Australian journalist Alan Morison, 67, and his Thai colleague Chutima “Oi” Sidasathian, 34, have been acquitted on defamation and computer crimes charges that could have sent them to a Thai prison for up to seven years.

After spending six months preparing for their July 14-16 trial, and another six weeks waiting for the verdict, the pair was understandably relieved to be set free, but Morison maintains that global news wire service Reuters, whose reprinted words were at the heart of their ordeal, has hardly covered itself in glory.

On July 17, 2013, Phuketwan.com, an independent news site run by Morison, a former senior editor at The Age and Sun-Herald, reprinted a paragraph from a story written by global news wire Reuters.

The paragraph included the following:

”The Thai naval forces usually earn about 2000 baht per Rohingya for spotting a boat or turning a blind eye, said the smuggler, who works in the southern Thai region of Phang Nga [north of Phuket] and deals directly with the navy and police.”

The paragraph did not name or identify the Royal Thai Navy, and in fact the Reuters article and the Phuketwan article also referred to “Thai naval security forces”, “militia commanders” and “police” as well as the Royal Thai Navy. The Royal Thai Navy accused Morison and Sidasathian of defamation.

“The relevant paragraph was quite vague,” said Ian Yarwood, a Perth solicitor who has followed the case.

“An uncontested fact in the trial was that Thailand has many ‘naval forces’ that have naval vessels,” Yarwood said. “In addition, Reuters went on to use other terms in a later story of 5 December 2013, in which it referred to [Thai] ‘Marine Police’.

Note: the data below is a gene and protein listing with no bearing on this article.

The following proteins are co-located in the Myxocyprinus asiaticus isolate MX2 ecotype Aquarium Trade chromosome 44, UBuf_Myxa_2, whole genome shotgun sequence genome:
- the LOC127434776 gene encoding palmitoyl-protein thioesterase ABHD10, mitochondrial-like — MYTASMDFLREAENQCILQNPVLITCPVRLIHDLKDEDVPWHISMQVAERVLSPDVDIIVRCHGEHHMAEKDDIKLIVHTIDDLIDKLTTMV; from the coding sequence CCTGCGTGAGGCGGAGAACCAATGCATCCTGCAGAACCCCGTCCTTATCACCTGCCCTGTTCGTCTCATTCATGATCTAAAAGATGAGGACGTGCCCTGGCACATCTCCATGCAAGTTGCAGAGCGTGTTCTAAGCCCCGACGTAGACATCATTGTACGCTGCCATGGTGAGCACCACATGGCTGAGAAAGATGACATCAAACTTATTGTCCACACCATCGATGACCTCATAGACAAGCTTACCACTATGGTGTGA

“Nevertheless, an unknown translator in the Royal Thai Navy erroneously translated ‘Thai naval forces’ as the proper noun ‘Royal Thai Navy’. Remarkably, the navy and prosecutor failed to have an expert translator attend court.  The prosecutor merely relied up the assertions of Royal Thai Navy Captain Pallop Komalodaka, even though the captain conceded in court that he could not speak English properly,” said Yarwood.

“The final of four prosecution witness was Thai Police Lt Colonel Sanich Nukong, who was clearly very embarrassed during cross-examination. He conceded that he could not understand English and simply accepted the navy’s translation even though the journalists had explained to him during the investigation that there was an obvious error in translation. The police officer further conceded that he had not obtained an independent expert translation of the term ‘Thai naval forces’.  He essentially acted as a rubber stamp and laid the charges.”

“At the end of the prosecution evidence a defence barrister in Australia would probably have made a submission of ‘no case to answer’, but that did not happen in the Phuket court. On the final two days of the trial the defence witnesses gave their evidence, which was uncontested and therefore should be accepted by the court.”

“Throughout the trial the gallery was packed with lawyers, journalists, UNESCO staff, an [International Court of Justice] representative, an [International Federation of Journalists] independent trial observer, staff of various NGOs, human rights defenders, three Australian embassy staff and other assorted supporters and friends of the accused.”